The restructuring of the Local Government Association has been condemned by staff for damaging morale and causing the loss of valuable expertise.
At least 17 senior and middle officer posts have been culled in the reorganisation, leading to fears that the loss of specialist knowledge will mean the LGA is less effective.
They claim it has been used to get rid of staff who would not tow the line. 'Anyone who didn't agree with [association chief
executive] Brian Briscoe was on the highway to nothing,' said one officer.
The LGA completed the re-organisation of its staff and departments last month.
A streamlined management structure of six departments headed by six new directors is the result, replacing the previous 10-department framework (LGC, 21 December 2001).
The third tier of senior officers was worst hit and a number of specialist posts were scrapped.
Officers had a choice of taking redundancy or applying for one of the new posts. In some cases this resulted in promotion, in others demotion to a lower grade and a salary cut of up to£15,000 after a year. In the coming months, more officers are expected to leave as their salaries plummet.
Some of those who got jobs in the new structure now work in different departments unrelated to their previous specialisms.
The number of specialists in the education department has been halved, raising questions of how the team can deliver on such a major government policy priority. One officer said: 'The knives are out for the LGA's education department.'
Ian Foulkes, former head of public protection, left the association last month after accepting a redundancy package. He said: 'Brian Briscoe and the management team have a different idea of what the LGA should be and have restructured to achieve that vision. In the process, unfortunately, they have got rid of or lost a substantial body of expertise across the association - up to 17 people with many years of policy experience have left or are planning to leave.'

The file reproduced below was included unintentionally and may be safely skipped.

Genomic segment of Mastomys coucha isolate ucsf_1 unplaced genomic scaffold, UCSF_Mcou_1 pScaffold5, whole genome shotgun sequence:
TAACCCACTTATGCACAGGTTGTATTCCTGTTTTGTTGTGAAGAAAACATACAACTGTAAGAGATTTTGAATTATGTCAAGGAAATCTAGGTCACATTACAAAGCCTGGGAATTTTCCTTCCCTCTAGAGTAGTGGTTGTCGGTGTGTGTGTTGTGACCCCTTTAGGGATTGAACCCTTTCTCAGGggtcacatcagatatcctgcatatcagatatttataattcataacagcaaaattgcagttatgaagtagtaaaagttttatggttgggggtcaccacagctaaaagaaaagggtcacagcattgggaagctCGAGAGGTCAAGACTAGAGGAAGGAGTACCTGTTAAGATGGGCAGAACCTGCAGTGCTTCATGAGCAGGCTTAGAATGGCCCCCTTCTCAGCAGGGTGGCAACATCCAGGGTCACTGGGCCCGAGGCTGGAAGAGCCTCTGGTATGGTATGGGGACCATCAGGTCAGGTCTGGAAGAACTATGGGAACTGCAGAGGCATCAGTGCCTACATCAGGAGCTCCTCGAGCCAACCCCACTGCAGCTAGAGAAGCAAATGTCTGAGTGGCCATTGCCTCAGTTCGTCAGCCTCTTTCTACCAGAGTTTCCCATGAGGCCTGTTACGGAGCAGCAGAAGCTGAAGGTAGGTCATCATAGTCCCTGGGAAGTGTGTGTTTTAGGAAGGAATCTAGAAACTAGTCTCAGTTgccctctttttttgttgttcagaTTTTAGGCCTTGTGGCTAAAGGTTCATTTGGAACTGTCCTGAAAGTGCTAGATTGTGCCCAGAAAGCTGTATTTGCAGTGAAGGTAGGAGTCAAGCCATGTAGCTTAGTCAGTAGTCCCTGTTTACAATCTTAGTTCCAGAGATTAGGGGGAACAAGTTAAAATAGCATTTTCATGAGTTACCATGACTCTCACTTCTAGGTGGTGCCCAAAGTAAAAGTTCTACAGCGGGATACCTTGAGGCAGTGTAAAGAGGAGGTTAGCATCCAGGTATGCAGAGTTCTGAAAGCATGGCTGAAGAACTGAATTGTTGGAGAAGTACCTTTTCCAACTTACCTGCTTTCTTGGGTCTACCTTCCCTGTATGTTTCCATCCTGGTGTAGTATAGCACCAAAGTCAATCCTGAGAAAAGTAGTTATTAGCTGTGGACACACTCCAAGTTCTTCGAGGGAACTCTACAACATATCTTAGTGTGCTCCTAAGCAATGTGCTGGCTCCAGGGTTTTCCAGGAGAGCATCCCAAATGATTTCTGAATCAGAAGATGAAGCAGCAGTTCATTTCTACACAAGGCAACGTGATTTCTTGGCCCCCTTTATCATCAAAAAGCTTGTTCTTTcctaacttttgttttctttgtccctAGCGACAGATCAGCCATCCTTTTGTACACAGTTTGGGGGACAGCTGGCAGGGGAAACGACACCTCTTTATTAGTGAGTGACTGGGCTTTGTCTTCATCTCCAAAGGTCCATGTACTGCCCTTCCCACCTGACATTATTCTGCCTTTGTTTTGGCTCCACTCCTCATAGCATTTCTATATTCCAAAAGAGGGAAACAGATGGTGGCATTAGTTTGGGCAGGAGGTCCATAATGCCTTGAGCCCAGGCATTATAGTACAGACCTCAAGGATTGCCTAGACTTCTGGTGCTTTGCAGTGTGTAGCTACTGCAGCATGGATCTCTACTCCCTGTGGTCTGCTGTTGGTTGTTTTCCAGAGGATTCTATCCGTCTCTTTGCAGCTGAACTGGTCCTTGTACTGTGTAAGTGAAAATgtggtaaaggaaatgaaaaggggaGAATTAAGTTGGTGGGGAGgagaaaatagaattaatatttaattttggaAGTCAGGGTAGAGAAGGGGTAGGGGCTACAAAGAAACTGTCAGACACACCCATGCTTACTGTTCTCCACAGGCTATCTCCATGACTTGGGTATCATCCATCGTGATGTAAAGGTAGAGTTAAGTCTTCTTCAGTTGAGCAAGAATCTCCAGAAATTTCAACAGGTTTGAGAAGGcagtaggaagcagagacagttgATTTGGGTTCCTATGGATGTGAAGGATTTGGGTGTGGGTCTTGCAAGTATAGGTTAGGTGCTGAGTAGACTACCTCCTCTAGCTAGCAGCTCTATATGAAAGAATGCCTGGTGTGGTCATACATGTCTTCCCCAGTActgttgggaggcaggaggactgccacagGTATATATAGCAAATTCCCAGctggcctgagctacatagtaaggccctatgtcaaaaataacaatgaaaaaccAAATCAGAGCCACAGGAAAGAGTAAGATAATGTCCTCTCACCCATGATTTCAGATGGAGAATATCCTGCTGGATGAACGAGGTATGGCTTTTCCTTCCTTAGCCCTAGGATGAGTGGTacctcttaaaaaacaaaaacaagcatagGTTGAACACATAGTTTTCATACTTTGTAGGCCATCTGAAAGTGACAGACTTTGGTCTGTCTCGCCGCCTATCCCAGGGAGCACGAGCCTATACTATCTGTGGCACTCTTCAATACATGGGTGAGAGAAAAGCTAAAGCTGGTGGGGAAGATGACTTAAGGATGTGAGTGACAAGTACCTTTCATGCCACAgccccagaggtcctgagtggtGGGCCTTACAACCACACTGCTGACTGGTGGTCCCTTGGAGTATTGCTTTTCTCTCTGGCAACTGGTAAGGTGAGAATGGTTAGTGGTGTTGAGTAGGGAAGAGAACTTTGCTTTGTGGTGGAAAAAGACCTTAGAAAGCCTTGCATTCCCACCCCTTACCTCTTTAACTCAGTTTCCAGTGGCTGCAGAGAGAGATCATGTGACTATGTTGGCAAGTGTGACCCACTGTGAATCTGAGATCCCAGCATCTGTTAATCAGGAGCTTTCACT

He believes council members have been kept in the dark about the extent of specialist expertise that has been lost, and raised questions over whether the association can provide value for money to its members.
Other officers, however, believe the new structure is the way forward.
New director of education and social policy John Ransford said: 'I don't think we can ever be the experts. What we have to do is link things up, provide information, point people to where they can get information and get a really rapid response to local government. The new organisation will be able to do this more. It will have a much more strategic role.'
Mr Briscoe said: 'We are moving to a project way of working to do things that really matter to the LGA. Some staff may feel their personal futures have been affected by decisions made, but I am disappointed they feel this is appropriate to broadcast.
'We consulted staff on five separate occasions about the LGA's vision and direction of change. We also consulted every member of the LGA's executive committees and we have their full support.'
The restructuring is designed to ensure the association is able to use resources more effectively to focus on the issues facing local government at any one time, he said.
'Our new arrangements will allow us to access experts in local government who can provide us with the kind of specialist skills and experience we need for the organisation to work effectively,' he added.
'Two of the things that have informed what we've done are a staff survey, which clearly identified a need for change, and a working group comprising people from all levels. So staff throughout the organisation had a say in what we're going through.'